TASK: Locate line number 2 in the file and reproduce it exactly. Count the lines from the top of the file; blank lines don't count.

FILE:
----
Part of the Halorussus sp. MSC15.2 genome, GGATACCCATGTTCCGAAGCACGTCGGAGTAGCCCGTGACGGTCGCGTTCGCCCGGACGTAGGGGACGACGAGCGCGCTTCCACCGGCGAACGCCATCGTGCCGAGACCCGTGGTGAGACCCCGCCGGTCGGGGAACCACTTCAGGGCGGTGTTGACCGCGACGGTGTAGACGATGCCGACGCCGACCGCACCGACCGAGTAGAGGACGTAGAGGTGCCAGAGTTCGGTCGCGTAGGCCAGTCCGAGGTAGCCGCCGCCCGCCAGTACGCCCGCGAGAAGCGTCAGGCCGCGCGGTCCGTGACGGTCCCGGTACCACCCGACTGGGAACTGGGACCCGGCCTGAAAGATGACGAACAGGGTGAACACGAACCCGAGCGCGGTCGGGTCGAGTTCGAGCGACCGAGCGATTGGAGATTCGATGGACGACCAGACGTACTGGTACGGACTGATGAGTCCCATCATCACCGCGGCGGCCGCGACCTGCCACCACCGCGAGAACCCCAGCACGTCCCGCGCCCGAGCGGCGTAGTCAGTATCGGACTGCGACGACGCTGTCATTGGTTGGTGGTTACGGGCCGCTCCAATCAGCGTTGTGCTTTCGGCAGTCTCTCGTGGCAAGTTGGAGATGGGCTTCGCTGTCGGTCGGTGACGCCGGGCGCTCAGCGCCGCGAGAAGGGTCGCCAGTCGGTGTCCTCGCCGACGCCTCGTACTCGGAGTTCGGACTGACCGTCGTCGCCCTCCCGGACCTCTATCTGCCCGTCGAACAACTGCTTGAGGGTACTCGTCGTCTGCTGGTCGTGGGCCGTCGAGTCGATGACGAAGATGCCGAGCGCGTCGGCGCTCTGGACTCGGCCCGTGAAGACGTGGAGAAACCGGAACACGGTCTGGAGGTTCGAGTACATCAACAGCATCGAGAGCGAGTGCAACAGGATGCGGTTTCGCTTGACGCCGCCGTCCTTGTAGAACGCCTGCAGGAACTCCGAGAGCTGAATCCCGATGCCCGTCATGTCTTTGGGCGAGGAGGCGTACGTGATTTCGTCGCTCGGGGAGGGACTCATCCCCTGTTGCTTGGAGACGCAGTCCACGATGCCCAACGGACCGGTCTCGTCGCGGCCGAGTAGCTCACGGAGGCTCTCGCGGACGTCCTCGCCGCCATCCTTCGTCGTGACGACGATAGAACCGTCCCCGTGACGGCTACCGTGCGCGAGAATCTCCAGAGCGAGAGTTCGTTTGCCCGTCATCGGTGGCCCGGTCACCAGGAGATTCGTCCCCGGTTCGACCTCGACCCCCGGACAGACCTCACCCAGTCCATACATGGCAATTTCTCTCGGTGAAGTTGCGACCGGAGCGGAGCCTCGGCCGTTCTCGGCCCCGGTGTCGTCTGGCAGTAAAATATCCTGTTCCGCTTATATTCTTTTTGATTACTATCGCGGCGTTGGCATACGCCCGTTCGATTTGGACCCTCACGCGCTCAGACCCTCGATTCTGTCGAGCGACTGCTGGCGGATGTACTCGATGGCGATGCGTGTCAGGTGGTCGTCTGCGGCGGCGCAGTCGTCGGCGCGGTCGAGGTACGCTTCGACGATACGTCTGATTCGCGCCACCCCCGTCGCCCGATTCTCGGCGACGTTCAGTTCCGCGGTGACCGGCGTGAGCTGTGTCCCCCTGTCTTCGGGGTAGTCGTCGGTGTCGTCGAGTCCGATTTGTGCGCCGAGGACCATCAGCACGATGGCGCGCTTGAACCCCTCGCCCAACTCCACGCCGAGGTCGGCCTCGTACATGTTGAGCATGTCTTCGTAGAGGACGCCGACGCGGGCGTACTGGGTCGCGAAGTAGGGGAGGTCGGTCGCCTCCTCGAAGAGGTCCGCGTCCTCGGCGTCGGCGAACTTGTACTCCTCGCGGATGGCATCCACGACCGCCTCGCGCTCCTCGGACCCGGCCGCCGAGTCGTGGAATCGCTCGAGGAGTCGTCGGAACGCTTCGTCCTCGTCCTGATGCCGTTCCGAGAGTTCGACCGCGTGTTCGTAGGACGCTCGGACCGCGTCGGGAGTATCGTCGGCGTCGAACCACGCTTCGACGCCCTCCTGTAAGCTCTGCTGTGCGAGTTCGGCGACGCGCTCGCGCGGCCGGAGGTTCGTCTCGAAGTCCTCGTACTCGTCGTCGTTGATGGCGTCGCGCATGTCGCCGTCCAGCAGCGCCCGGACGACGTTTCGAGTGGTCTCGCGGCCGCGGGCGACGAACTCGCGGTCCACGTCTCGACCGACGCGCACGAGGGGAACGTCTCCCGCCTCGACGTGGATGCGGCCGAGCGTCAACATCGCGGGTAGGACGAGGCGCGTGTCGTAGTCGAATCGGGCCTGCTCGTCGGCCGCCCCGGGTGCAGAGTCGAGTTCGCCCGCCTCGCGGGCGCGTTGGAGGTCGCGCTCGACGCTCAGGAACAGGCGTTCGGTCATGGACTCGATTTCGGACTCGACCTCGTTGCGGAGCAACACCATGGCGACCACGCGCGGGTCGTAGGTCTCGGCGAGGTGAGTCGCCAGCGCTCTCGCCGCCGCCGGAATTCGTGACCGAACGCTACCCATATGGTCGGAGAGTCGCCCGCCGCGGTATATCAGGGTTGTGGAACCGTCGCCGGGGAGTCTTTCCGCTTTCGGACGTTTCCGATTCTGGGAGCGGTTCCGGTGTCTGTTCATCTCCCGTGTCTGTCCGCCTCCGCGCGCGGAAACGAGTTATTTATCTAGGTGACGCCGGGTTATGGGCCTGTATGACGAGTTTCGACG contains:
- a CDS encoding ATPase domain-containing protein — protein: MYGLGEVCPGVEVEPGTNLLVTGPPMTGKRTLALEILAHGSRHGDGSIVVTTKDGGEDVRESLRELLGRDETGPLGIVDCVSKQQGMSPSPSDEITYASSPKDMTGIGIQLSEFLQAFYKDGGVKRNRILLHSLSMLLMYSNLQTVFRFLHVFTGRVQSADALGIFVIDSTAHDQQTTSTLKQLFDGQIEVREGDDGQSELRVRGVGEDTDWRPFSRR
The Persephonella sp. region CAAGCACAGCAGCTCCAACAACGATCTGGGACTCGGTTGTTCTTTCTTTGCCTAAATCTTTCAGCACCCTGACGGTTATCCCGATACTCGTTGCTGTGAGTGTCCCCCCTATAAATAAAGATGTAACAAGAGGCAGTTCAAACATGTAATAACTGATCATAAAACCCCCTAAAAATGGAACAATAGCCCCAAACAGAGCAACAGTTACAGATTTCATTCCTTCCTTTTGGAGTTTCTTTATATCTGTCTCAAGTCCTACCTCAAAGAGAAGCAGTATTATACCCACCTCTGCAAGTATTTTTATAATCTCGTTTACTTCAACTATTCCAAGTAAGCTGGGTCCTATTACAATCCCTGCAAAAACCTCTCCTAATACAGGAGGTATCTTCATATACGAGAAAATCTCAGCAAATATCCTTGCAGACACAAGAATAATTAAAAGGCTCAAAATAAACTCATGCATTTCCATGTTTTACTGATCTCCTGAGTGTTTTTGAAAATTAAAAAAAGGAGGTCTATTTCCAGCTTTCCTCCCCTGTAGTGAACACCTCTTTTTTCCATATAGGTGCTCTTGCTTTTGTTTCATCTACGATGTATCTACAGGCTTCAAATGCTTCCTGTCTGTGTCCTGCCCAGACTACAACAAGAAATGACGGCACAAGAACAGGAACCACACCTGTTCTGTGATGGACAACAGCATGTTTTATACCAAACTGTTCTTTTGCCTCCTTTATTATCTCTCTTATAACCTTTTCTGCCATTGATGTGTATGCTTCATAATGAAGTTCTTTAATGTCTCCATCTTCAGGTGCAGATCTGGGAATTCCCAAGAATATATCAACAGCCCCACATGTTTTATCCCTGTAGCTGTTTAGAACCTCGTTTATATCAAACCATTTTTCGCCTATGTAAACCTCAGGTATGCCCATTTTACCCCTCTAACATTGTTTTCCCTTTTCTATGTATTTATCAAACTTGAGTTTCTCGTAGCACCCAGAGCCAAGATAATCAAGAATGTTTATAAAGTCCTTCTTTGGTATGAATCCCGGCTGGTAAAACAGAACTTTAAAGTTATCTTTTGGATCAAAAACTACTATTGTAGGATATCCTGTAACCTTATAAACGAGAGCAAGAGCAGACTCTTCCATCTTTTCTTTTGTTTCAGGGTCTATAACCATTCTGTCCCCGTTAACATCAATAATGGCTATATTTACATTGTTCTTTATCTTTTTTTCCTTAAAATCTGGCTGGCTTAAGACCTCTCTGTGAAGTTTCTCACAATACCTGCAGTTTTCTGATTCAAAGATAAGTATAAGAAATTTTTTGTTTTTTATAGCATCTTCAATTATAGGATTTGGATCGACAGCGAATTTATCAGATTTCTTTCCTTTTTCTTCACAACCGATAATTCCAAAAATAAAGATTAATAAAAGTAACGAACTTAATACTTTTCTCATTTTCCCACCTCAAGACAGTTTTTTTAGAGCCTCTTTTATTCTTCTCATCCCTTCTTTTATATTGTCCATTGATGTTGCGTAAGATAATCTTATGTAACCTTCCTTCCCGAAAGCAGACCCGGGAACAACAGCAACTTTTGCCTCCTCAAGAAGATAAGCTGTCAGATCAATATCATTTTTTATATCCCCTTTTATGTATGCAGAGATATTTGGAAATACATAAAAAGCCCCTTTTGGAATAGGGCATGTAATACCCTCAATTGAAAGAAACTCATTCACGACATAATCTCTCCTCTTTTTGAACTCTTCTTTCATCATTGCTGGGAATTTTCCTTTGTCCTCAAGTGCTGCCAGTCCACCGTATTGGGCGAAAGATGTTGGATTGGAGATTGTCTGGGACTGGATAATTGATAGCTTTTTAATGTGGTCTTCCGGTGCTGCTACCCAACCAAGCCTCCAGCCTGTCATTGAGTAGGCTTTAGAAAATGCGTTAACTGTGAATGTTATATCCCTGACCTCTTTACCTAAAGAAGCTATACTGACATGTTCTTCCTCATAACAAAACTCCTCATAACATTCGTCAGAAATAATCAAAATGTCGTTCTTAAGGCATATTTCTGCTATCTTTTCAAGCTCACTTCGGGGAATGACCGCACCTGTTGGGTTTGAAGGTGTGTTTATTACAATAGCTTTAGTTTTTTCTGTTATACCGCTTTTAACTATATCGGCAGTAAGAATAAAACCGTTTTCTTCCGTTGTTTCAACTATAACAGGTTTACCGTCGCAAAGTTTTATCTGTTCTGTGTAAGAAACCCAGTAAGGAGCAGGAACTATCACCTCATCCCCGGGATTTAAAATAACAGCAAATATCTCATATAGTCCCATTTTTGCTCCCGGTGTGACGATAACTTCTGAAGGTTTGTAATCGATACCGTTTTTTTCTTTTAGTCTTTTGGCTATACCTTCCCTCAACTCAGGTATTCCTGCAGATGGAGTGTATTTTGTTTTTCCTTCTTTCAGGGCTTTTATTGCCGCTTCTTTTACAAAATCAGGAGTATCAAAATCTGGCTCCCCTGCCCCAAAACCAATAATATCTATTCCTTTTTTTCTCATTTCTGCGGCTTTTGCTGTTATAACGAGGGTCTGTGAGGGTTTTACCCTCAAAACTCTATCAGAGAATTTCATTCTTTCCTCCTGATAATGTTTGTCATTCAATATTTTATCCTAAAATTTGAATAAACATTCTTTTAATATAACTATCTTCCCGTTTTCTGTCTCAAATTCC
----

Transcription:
- a CDS encoding ATPase domain-containing protein — protein: MYGLGEVCPGVEVEPGTNLLVTGPPMTGKRTLALEILAHGSRHGDGSIVVTTKDGGEDVRESLRELLGRDETGPLGIVDCVSKQQGMSPSPSDEITYASSPKDMTGIGIQLSEFLQAFYKDGGVKRNRILLHSLSMLLMYSNLQTVFRFLHVFTGRVQSADALGIFVIDSTAHDQQTTSTLKQLFDGQIEVREGDDGQSELRVRGVGEDTDWRPFSRR